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Linda’s main course was
La Poitrine de Volaille des Landes à la Cheminée, Petite Paume de Ris de Veau
Quelques Légumes Nouveaux et un Fritto-Misto de Feuilles d’Oseille à la Confiture de Citron

The uncarved, beautifully cooked local half-chicken was brought to the table to be admired, then taken away to be carved and served with the fresh green vegetables, an excellent combination.
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My main course was
Un « Mano à Mano » de Bœuf de Race
L’unPoêlé en Fines Tranches, Beurre d’Herbes, l’autre Piquant en Tartare sur Galettes Croquantes.

It is a mystery to me how the great chefs find such flavorful beef. Beautifully caramelized on the outside and almost raw in the middle, it is delicious by itself and even better with its herb garnish Alongside were two little spicy steak tartare sandwiches, which made the whole dish sparkle.
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Linda’s dessert was
La Candide Tarte Feuilletine aux Fraises d’Eugénie
Chantilly Onctueuse au Citron Râpé.

It is hard to describe why this little tarte was so terrific when it looks so ordinary. The pastry was lacy and crisp; the strawberries were concentrated, but not cloying. The coarse sugar on top was just right.
My dessert was
Le Gâteau Mollet du Marquis de Béchamel et la Glace Fondue à la Rhubarbe.
Un Compromis Sensuel entre Soufflée et Crème  Renversée.

This is also hard to describe. It combined traditional dessert textures and flavours in a way that was unusual and rich without being heavy.
The Mignardises were puff pastry with hazelnut and pistachio creams.
The entire meal had been absolutely sensational with no weak points. The products were first rate and the portions generous. The preparation and presentation were done with loving care. The service and ambience were superb. We can only wonder what took us so long to get here if Michel Guérard has been doing this for the last thirty years.
The following morning we lit the fire in our charming room as there was an early fall nip in the morning air. Our two breakfast trays arrived shortly; we took our time enjoying them as we were in no hurry to move on.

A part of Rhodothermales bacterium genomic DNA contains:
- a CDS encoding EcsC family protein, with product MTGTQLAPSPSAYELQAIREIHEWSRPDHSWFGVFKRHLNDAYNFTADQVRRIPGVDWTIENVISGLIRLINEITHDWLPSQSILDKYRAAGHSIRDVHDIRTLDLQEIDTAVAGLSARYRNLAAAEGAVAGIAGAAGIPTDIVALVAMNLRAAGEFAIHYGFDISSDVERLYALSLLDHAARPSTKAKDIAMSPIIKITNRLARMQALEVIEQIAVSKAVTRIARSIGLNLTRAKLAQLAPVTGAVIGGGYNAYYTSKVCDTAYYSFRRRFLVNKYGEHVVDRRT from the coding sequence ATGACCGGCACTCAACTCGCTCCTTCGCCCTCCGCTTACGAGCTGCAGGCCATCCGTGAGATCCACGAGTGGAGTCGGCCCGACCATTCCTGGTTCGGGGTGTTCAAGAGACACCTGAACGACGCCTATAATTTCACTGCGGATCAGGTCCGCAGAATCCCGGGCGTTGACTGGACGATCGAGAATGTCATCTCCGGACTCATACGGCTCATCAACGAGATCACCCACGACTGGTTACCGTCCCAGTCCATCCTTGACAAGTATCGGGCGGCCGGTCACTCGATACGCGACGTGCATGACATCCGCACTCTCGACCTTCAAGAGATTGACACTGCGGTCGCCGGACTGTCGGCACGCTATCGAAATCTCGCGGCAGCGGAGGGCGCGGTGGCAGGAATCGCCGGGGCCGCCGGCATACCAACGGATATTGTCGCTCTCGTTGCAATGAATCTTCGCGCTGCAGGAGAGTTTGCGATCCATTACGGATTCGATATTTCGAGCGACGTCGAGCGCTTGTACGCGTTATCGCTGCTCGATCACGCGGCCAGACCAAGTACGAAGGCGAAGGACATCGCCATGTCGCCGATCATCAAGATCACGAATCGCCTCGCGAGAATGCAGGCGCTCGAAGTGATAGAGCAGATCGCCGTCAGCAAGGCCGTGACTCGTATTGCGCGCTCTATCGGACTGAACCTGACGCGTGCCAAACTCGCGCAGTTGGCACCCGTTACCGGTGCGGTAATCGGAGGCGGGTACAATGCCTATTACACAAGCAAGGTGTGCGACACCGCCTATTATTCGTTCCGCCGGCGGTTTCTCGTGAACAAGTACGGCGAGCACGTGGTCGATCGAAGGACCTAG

http://www.michelguerard.com

4 Responses to “«Les Prés d’Eugénie» Michel Guérard”

  1. George Rusznak Says:

    With all the other postings of wonderful places, meals and discoveries notwithstanding, this is precisely the experience we treasured when we were parttaking and sorely miss now that we no longer do, George

  2. Susie Ward Says:

    I have been following your gustations with interest for some time, and really appreciate the detail with which you cover your meals. My husband and I have experienced some the restaurants ourselves, though not most. But I have to say that this soiree at Michel Guerard’s is the first in a long time that has actually had me vicariously enjoying it. Not fussed about, like so many others, not overdone with cubes of gelee or nitrogen clouds. The courses were recognisable and very appetising. It great to know that real *** cuisine, without the hype and trite fashion, still exists.

  3. Richard Lawton Says:

    It is a wonderful place to be. It is also nice to see that what is old is now new again. Like Christine and Michel I have been cooking this way since the 70’s. I hope some day to work there. But, as an American it has now become all but impossible to work in France.

    Perhaps some day. Until then I will smell the flowers,herbs and mostly the kitchen in my heart.

    Thank you Chef Michel Guerard for your reply to my letter.

  4. foodmiles Says:

    I’ve only recently found this blog and have been enjoying the many posts, written with great enthusiasm and showing an eye for what really makes enjoyable dining experiences.

    My wife and I are heading to San Sebastian this winter and we’ve just booked lunch at Michel Guerard along the way. Very much looking forward to it on the basis of this post.

    TC Miles
    http://www.foodmiles.wordpress.com